In some respects, it was merely a confirmation of the inevitable; in another, an indication of the dramatic pace of change Erik ten Hag has brought to Manchester United. Harry Maguire had barely returned to pre-season training when he was informed he was being stripped of the captaincy.
Which, as he finished last season as the fifth-choice centre-back, behind not just Lisandro Martinez and Raphael Varane but also Victor Lindelof and left-back Luke Shaw, may simply feel logical. Especially as United are open to offers to Maguire, as Gareth Southgate has warned he needs to play to retain his England place and as there is little prospect of him upturning the pecking order at Old Trafford. It may have been another way of ushering him towards the exit.
Yet it completes a two-year unravelling: Maguire had been the endearing underdog, the former Sheffield United and Hull player who had become an unlikely national hero – ‘Slabhead’, the ungainly surprise star of a run to the 2018 World Cup semi-finals, then the world’s most expensive central defender, then an anointed successor to Bobby Charlton and Bryan Robson, Roy Keane and Nemanja Vidic.
After the rapid rise came the precipitous fall from grace. Ten Hag often praised Maguire’s attitude; off the field, he was a fine ambassador last season. On the pitch, however, he lost his place after August’s 4-0 embarrassment at Brentford; just when it seemed Maguire may at least rehabilitate himself as a decent deputy, he was horribly culpable for United’s Europa League exit at Sevilla. As with David de Gea, another supposed talisman who was at fault then, this summer has brought an end to an era.
Maguire’s problems arguably date back to the summer of 2021; a few weeks earlier, he had reached a personal peak, named in the team of the tournament for Euro 2020, he had excelled for England. If Cristiano Ronaldo’s arrival altered the trajectory of Ole Gunnar Solskjaer’s reign at Old Trafford, so, too, for the Norwegian’s chosen captain. The sense was that Ronaldo saw himself as a more fitting skipper.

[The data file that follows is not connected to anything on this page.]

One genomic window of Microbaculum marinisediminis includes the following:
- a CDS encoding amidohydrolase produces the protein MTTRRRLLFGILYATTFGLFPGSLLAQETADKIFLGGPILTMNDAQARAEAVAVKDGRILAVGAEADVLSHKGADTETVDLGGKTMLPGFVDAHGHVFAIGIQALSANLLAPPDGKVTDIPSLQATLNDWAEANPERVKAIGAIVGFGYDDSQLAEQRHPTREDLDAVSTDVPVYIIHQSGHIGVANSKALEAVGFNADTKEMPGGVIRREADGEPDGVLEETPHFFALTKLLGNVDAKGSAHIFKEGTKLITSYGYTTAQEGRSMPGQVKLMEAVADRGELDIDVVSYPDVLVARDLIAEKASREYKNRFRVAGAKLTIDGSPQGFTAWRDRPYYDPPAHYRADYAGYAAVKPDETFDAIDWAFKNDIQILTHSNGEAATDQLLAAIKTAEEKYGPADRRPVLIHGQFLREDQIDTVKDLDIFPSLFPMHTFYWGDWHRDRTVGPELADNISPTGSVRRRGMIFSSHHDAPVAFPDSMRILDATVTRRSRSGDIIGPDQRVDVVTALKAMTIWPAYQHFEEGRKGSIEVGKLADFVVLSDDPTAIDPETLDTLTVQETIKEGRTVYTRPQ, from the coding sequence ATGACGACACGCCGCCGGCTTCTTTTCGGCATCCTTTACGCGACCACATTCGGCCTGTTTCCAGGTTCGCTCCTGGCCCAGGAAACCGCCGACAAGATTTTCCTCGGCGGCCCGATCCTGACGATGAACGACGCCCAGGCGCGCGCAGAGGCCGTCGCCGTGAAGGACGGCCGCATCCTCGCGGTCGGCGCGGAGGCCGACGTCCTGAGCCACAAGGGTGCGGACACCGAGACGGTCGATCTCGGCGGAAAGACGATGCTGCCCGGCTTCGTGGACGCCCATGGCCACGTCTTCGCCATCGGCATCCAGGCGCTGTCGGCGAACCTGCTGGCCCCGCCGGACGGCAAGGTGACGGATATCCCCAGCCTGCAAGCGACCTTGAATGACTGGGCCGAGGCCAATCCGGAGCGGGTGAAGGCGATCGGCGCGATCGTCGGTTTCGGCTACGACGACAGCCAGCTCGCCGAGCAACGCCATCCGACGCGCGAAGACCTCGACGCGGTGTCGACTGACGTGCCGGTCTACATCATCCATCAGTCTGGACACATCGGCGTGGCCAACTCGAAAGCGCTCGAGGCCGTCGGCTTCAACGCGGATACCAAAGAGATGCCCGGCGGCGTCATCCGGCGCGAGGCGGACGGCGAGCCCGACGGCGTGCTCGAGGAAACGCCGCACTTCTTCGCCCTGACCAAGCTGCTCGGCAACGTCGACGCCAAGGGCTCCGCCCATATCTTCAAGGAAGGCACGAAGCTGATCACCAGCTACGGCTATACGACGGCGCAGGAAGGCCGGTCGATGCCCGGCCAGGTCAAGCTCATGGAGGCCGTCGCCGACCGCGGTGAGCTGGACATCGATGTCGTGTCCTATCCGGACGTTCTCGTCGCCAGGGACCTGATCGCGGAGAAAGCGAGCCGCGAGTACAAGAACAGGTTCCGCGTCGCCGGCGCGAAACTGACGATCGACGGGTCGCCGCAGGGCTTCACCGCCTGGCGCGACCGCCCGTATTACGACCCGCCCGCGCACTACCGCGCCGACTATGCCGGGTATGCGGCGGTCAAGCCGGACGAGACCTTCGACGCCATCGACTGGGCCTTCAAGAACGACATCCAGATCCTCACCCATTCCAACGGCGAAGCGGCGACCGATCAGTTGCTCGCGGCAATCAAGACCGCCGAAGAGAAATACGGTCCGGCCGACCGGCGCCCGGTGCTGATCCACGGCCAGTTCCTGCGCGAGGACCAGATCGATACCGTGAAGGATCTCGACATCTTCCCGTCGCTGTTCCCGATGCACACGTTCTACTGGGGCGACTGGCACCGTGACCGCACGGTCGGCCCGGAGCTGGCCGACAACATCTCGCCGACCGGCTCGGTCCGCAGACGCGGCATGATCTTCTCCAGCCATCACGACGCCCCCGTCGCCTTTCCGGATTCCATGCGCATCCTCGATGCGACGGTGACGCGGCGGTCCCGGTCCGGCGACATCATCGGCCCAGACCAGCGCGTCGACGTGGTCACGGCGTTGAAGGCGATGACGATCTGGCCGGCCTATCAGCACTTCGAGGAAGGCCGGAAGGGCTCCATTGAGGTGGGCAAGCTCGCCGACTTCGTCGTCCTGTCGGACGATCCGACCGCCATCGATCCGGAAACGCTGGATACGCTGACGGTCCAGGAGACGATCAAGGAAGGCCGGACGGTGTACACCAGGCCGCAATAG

Maguire’s form fell off a cliff; he came to look more clumsy and cumbersome, haunted and hapless. He was sent off in Solskjaer’s final game, the thrashing at Watford; a few weeks earlier, he was terrible on his return to Leicester. He was not aided by the manager rushing him back when semi-fit; just as he had done when fast-tracking Maguire to the captaincy after only a few months at Old Trafford, Solskjaer seemed to overestimate him.
It may have made Keane’s criticism more vitriolic; certainly Maguire was not flattered by comparisons with predecessors. The status of the United captaincy and the size of the club and his £80m price tag configured a pressure that, ultimately, felt too much. There was, though, something sad about the way he became a figure of fun.
The United captaincy has felt something of a hospital pass in recent years. Maguire at least prospered for much of his first 18 months with the armband, if not the last two years. Before him, United’s official skipper tended to be injured, ageing or otherwise sidelined: Michael Carrick made just five appearances in 2017-18, Antonio Valencia just nine the following season and Ashley Young lost his place after inheriting the mantle from the Ecuadorian. Go back to 2016-17 and Wayne Rooney spent much of the second half of the campaign outside Jose Mourinho’s preferred side. Maguire’s powers waned, too, but at a younger age.
If United have spent large swathes of the last 16 seasons being led by vice-captains and senior professionals, now Maguire has had two terrible seasons: one in the team, one outside it. Now, too, a team who have looked rudderless at times, especially in the torrid 2021-22, seem to have several leaders: Bruno Fernandes, the de facto skipper for much of last season, Varane, who wore the armband against Leeds last week, the charismatic Martinez, the hugely experienced Casemiro.
The probability is that Fernandes will become Maguire’s full-time successor: an automatic choice who appears immune to injury and takes responsibility, he has a compelling case, despite his occasional petulance. It is apparent Ten Hag felt the situation with Maguire was unsustainable. He acted decisively. And in the process, he has pushed Solskjaer’s United further into the past.